Cecily Neville: Mother of Richard III

Cecily Neville: Mother of Richard III

by John Ashdown-Hill

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Overview

Wife to Richard, Duke of York, mother to Edward IV and Richard III, and aunt to the famous ‘Kingmaker’, Richard, Earl of Warwick, Cecily Neville was a key player on the political stage of fifteenth-century Britain England.

Mythologically rumoured to have been known as ‘the Rose of Raby’ because of her beauty and her birth at Raby Castle, and as ‘Proud Cis’ because of her vanity and fiery temper, Cecily’s personality and temperament have actually been highly speculated upon. In fact, much of her life is shrouded in mystery. Putting aside Cecily’s role as mother and wife, who was she really?

Matriarch of the York dynasty, she navigated through a tumultuous period and lived to see the birth of the future Henry VIII. From seeing the house of York defeat their Lancastrian cousins; to witnessing the defeat of her own son, Richard III, at the battle of Bosworth, Cecily then saw one of her granddaughters become Henry VII’s queen consort.

Her story is full of controversy and the few published books on her life are full of guess-work. In this highly original history, Dr John Ashdown-Hill seeks to dispel the myths surrounding Cecily using previously unexamined contemporary sources.

Product Details

ISBN-13: 9781526706324
Publisher: Pen and Sword
Publication date: 06/25/2018
Product dimensions: 6.40(w) x 8.90(h) x 0.90(d)

About the Author

Dr John Ashdown-Hill is a well-known medieval historian, having published extensively on a variety of topics within that period but focussing mainly on the Yorkist era. He is best-known for his pivotal role in uncovering the burial place of King Richard III for and for tracing collateral female-line descendants of Richard’s elder sister to establish his mtDNA haplogroup, which matched the mtDNA of the bones found in the Leicester car park. He continues to write about this period of history, and in 2015 he was awarded an MBE ‘for services to historical research and the exhumation and identification of Richard III’.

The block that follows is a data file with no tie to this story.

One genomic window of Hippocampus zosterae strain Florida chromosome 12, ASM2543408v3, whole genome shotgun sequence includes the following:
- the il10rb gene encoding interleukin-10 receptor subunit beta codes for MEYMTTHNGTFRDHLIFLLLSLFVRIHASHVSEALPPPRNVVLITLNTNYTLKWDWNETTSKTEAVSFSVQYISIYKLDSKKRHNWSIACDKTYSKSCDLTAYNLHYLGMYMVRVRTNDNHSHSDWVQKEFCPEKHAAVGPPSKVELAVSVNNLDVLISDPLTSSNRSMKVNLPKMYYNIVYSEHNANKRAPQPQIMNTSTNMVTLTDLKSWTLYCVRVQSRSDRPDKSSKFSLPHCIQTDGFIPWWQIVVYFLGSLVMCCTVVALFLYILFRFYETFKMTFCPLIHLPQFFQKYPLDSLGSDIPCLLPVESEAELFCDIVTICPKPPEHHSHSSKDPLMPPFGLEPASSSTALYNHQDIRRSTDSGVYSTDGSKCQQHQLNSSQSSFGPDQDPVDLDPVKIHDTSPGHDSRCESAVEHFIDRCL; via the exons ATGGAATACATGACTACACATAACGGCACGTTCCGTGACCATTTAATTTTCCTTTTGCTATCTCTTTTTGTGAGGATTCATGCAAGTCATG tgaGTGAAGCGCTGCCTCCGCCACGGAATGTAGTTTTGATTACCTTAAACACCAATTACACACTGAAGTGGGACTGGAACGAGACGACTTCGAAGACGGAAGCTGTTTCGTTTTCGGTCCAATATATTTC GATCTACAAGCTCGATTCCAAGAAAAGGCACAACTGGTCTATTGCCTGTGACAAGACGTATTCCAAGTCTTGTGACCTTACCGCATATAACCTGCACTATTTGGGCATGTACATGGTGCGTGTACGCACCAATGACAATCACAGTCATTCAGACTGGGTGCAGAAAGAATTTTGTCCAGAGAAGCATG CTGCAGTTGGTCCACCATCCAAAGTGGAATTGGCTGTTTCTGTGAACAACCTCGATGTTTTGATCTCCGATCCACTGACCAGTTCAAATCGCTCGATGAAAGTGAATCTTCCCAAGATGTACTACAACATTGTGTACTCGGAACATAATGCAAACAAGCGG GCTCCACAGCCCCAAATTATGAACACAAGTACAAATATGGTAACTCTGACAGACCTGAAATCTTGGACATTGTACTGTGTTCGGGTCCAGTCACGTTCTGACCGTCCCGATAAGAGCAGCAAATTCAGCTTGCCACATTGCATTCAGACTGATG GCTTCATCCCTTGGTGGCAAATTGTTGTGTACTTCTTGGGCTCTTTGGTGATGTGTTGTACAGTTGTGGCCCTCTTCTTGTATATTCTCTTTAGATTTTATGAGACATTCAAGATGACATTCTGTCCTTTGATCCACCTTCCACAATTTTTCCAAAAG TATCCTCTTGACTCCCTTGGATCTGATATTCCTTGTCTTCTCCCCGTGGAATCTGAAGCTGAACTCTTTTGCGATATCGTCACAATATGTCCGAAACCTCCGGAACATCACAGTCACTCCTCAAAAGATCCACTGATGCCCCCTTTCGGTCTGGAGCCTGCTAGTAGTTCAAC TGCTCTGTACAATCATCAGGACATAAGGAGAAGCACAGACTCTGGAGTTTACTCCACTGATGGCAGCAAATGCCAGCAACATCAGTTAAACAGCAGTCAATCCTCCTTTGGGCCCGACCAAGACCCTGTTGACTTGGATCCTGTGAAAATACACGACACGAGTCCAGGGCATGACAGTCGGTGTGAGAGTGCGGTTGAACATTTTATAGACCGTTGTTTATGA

Table of Contents

Introduction Confronting the problems ix

Chapter 1 Cecily's Family Background 1

Chapter 2 Cecily's Childhood and Marriage 15

Chapter 3 Cecily's List of Children 34

Chapter 4 Wife and Mother in France 42

Chapter 5 Wife and Mother in Ireland 58

Chapter 6 The End of Maternity 72

Chapter 7 Through the Menopause, into Custody 86

Chapter 8 The Blue Velvet Carriage to Bereavement 94

Chapter 9 The First Reign of Edward IV 102

Chapter 10 Cecily's Sons in Conflict 118

Chapter 11 The Blaybourne Bastardy Myth 130

Chapter 12 The Second Reign of Edward IV 139

Chapter 13 The Accession of Richard III 166

Chapter 14 The Reign of Henry VII 177

Chapter 15 Cecily's Bequests, and what they Reveal 188

Chapter 16 Cecily's DNA and her Dental Record 201

Appendix 1 Alphabetical List of the Manors granted by Edward IV to his mother in 1461 208

Appendix 2 Members of the Entourage of Cecily Neville 213

Appendix 3 The Fifteenth-century Abbots of Colchester 228

Appendix 4 Lucy Fraser, 'Synopsis of Cicely; or the Rose of Raby. An Historical Novel (1795)' 229

Appendix 5 The allegiance of Cecily's siblings in the 1450s and beyond 231

Appendix 6 Where Cecily appears to have been living or staying on specific dates 233

Acknowledgements 235

Endnotes 236

Bibliography 273

Index 282

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Cecily Neville: Mother of Richard III 3 out of 5 based on 0 ratings. 1 reviews.
Anonymous More than 1 year ago
New take on the "Rose of Raby" by Ashdown-Hill Ashdown-Hill attempts to discern as much as possible about this woman - mother of two Kings of England. He doesn't delve into a history of the Wars of the Roses, but keeps the narrative on track. He dispenses with the mythology surrounding Cecily and instead presents the facts - as known and at times meagre and contradictory - in an attempt to bring order into her timeline. What I enjoyed most: the inclusion of documents and her legacies; notes on those in her inner circle; the use of the appendix at the end to tackle the mythology of "the rose of raby" and other loose ends. I also have Amy Licence's "Cecily Neville: Mother of Kings" - it will make for an interesting comparison. ~~~ Melisende (Melisende's Library)